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The middle range of tones forms the three-dimensional quality of objects. The middle-gray tones create all of the object form, shape, roundness, volume, spatial distance, and the general emotional ‘tone’ of the photograph. Using the building analogy, they create the concrete walls built around the internal steel structure that make the building functional and set the general ‘look’ of the building. The middle-grays set the emotional atmosphere; the bright and happy photograph has a higher percentage of brighter middle-grays, the dark and moody atmosphere, more mysterious and secretive in feel, has a higher percentage of darker middle-grays. Backgrounds comprised of generally darker middle-grays are ideal background canvas’s to paint on the very brightest tones to create a more dramatic effect. The middle-grays probably make up the highest volume of tones in the average photograph. The camera has recorded this important tonal range pretty realistically in terms of contrast and separation, just darker. Middle-grays can easily look flat and lifeless; this zone needs the most control of local contrast to keep them alive.

The Lightest Range Of Tones

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The lightest range of tones gives light and life to the picture. The lightest tones breathe life into the photograph. Using a building analogy, they are the glitz and sparkle, the neon lights that make the building vibrant and alive. The electricity that brought Frankenstein’s monster to life, the dazzling highlights of jewels in a crown. Like shadows, if you let the highlights blow out, they lose all detail, substance, and life; any realism, being perceived as lifeless dead white blocks. If too dark, they become psychologically heavy; they must be pushed right to the very edge; delicate, light, and airy like stretching an elastic band, stopping just before it breaks. Good black and white photographs also contain only a couple of pure white pixels, the highlights are in fact very subtle light grays, not whites. The camera has added about fifty percent more contrast to the lightest range of tones. This means you get increased highlight separation and detail compared with the subject. The more sparingly the very brightest tones are used, their effect is made more dramatic, they give the picture life and richness by conveying a momentary event caught in time.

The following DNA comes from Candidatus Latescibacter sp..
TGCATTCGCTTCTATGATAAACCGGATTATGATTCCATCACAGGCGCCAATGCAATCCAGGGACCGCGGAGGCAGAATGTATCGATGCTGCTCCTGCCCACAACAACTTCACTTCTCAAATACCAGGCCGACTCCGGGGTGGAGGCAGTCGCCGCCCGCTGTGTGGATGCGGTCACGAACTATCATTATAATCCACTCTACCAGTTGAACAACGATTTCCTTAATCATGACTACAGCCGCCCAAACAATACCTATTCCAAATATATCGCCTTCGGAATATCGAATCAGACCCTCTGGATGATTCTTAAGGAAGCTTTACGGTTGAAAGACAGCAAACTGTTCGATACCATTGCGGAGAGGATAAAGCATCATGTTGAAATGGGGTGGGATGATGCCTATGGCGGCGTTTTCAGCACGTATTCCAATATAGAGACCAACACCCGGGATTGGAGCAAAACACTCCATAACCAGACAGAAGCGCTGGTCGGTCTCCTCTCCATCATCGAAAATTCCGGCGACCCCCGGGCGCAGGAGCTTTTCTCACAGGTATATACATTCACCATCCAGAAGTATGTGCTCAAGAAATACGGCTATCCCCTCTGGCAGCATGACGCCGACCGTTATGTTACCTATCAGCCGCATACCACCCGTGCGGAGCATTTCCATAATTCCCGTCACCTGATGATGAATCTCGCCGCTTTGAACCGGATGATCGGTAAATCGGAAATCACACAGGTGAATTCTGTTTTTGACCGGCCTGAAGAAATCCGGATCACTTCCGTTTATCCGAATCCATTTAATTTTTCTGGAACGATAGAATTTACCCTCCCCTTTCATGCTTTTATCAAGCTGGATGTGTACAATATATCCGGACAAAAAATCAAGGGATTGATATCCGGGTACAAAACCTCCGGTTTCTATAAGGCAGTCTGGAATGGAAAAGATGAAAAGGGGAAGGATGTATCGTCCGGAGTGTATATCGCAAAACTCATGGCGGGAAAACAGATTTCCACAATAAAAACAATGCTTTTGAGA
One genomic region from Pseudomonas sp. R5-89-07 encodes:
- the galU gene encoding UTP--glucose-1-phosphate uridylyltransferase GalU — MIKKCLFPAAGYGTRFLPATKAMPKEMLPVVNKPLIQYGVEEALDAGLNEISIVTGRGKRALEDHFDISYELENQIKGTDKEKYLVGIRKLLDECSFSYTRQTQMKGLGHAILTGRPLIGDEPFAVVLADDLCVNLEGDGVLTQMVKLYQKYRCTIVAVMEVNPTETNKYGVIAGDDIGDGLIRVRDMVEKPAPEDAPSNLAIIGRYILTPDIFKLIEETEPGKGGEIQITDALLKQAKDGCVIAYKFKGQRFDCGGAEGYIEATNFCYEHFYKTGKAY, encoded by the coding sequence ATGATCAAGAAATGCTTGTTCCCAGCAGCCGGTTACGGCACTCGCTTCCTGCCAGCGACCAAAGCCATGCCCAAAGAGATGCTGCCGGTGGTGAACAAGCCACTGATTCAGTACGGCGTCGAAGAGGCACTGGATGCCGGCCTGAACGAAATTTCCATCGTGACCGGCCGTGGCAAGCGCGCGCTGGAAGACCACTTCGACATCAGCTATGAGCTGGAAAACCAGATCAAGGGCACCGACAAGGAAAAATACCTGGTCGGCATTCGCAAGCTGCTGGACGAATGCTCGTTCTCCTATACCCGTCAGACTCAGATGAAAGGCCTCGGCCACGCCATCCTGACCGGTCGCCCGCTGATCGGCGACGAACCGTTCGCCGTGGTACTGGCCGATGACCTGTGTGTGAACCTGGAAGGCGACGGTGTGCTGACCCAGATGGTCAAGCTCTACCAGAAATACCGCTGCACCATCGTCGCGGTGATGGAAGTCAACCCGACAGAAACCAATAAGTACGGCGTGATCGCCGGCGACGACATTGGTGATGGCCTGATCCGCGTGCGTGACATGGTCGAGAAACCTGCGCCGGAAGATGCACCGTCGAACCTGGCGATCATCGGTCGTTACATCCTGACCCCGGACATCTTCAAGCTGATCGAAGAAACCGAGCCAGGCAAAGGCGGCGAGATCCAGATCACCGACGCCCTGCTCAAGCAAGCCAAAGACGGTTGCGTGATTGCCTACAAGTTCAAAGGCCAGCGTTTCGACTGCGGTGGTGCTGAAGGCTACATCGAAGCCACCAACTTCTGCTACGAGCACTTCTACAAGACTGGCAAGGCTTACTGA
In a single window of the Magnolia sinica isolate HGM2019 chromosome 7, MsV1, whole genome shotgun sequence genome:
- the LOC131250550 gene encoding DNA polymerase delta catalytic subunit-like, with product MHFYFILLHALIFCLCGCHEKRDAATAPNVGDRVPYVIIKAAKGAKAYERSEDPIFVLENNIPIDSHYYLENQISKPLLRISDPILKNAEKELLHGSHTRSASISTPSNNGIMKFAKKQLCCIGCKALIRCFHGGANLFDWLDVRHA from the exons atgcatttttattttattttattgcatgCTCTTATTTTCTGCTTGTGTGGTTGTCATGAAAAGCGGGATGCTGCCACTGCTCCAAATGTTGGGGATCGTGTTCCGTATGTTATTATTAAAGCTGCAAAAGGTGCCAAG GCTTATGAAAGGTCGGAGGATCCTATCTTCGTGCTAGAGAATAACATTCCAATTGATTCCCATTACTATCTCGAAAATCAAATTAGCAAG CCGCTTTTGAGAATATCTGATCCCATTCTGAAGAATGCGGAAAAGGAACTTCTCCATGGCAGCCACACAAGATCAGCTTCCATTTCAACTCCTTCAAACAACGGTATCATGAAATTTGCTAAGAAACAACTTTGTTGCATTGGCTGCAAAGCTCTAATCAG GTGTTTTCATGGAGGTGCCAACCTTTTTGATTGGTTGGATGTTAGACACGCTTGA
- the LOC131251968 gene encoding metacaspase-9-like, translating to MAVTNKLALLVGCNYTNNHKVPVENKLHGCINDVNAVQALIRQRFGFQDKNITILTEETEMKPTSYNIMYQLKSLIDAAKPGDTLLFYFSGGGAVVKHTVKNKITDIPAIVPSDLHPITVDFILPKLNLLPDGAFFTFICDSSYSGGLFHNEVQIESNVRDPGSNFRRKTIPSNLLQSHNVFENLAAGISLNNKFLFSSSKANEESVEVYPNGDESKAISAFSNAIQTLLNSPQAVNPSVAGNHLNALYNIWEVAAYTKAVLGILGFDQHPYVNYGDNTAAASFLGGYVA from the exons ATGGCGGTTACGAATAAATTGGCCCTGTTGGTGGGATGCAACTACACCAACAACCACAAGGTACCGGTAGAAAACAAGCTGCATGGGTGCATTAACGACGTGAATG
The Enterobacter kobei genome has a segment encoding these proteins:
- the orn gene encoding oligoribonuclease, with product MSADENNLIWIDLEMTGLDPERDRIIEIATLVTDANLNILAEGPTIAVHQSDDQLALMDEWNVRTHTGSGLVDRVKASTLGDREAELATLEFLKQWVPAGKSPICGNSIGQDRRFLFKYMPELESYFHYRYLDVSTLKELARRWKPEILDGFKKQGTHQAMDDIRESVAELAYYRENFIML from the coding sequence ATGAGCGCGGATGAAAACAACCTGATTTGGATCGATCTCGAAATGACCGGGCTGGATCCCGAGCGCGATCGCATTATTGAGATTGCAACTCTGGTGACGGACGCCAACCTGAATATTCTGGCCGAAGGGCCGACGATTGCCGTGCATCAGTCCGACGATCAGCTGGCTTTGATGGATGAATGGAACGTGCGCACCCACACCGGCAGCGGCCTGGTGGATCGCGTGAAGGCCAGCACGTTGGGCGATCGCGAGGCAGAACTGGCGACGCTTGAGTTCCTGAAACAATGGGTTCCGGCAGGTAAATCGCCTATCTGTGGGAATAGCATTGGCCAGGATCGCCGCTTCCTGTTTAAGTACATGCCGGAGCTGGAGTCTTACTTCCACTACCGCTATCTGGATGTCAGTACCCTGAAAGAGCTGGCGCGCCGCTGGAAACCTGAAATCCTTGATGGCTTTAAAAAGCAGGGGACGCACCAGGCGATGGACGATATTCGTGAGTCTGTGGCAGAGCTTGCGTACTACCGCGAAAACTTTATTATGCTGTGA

The Actionable Takeaway

Photography is being able to manage a conflict between global and local contrast. The conflict photographers have is fitting the dynamic range of the subject we see, into the narrow dynamic range the camera can record. As the camera compresses the global contrast of the subject, it also compresses all the local contrast in the photograph, making the subject tonally flat which sucks the life and readability out of the photograph. To put back the life and readability in the photograph, we must selectively increase the local contrast in different areas of the photograph with precision, while being constrained by the narrow dynamic range of the photograph – hence, the need for good retouching skills. Photoshop allows the greatest control to limit those local contrast changes very accurately to small specific areas and objects, without creating any retouching artifacts. There are also Photoshop techniques I teach in the workshops, which greatly increase the pallette of subtle gray tones available. The essential skill for creating a beautiful black and white photograph is a beautifully rich palette of tones combined with high local contrast. Photographs that show rich shadows within the shadows that combine together to communicate the mood, atmosphere, and emotion you want to convey. The ability to turn on and off the color information when making a color photograph allows you to concentrate on the critical underlying structure and form of the image with clarity. Get the underlying structure and form correct and the color photograph also looks beautiful.